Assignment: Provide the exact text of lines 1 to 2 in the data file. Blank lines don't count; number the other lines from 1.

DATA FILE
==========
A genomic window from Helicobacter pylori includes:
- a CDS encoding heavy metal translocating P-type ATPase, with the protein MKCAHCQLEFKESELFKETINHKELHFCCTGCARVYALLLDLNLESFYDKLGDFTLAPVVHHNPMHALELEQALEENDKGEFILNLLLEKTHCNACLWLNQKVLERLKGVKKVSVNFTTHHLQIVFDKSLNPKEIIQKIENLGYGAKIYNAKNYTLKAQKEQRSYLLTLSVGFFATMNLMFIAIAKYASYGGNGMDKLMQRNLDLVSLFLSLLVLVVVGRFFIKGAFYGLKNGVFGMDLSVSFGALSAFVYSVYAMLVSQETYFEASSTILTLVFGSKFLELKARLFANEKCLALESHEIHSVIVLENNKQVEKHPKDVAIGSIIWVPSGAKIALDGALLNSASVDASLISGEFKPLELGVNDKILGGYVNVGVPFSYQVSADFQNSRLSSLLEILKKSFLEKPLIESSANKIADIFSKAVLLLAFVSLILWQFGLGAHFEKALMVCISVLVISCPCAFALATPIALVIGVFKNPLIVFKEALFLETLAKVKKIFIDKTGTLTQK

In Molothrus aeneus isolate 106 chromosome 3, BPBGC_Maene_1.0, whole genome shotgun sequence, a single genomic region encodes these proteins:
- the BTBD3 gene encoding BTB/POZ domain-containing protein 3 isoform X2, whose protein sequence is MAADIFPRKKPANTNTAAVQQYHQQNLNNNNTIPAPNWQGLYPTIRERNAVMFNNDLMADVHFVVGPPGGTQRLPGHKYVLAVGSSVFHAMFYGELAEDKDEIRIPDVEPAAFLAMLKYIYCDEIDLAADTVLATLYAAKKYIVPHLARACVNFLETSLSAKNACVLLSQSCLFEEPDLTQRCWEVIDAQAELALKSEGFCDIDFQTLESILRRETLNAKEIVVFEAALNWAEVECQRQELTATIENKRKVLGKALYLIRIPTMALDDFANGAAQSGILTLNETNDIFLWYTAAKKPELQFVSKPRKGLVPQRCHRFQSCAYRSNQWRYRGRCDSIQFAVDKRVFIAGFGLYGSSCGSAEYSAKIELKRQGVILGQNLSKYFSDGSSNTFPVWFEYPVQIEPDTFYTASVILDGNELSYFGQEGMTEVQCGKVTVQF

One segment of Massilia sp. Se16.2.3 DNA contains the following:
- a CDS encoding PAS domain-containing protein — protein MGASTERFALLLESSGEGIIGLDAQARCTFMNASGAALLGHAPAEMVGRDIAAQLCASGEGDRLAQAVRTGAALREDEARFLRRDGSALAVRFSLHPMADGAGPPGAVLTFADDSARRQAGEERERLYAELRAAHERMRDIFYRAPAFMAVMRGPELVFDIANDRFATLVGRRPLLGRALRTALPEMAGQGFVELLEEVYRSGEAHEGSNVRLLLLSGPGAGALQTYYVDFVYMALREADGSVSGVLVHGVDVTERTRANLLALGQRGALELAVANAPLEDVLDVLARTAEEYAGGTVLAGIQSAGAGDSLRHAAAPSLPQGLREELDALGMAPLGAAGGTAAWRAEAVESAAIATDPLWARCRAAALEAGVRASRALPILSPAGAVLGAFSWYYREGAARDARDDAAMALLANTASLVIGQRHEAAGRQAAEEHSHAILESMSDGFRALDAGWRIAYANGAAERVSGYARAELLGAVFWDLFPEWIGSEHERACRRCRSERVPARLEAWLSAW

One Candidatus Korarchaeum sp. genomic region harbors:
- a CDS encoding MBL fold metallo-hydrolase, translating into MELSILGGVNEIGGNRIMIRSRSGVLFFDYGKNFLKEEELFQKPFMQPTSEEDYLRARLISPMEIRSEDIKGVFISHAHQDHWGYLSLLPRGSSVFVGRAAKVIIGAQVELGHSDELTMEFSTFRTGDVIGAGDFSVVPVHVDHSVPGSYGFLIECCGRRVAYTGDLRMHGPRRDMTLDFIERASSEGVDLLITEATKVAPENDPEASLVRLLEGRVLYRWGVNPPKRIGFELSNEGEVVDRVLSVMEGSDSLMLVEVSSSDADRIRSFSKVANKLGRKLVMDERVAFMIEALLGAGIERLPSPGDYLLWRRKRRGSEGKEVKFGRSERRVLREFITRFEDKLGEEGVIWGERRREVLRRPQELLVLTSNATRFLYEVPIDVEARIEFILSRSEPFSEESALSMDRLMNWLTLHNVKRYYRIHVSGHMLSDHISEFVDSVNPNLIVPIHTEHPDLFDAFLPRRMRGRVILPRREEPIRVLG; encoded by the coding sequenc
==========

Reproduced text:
A genomic window from Helicobacter pylori includes:
- a CDS encoding heavy metal translocating P-type ATPase, with the protein MKCAHCQLEFKESELFKETINHKELHFCCTGCARVYALLLDLNLESFYDKLGDFTLAPVVHHNPMHALELEQALEENDKGEFILNLLLEKTHCNACLWLNQKVLERLKGVKKVSVNFTTHHLQIVFDKSLNPKEIIQKIENLGYGAKIYNAKNYTLKAQKEQRSYLLTLSVGFFATMNLMFIAIAKYASYGGNGMDKLMQRNLDLVSLFLSLLVLVVVGRFFIKGAFYGLKNGVFGMDLSVSFGALSAFVYSVYAMLVSQETYFEASSTILTLVFGSKFLELKARLFANEKCLALESHEIHSVIVLENNKQVEKHPKDVAIGSIIWVPSGAKIALDGALLNSASVDASLISGEFKPLELGVNDKILGGYVNVGVPFSYQVSADFQNSRLSSLLEILKKSFLEKPLIESSANKIADIFSKAVLLLAFVSLILWQFGLGAHFEKALMVCISVLVISCPCAFALATPIALVIGVFKNPLIVFKEALFLETLAKVKKIFIDKTGTLTQK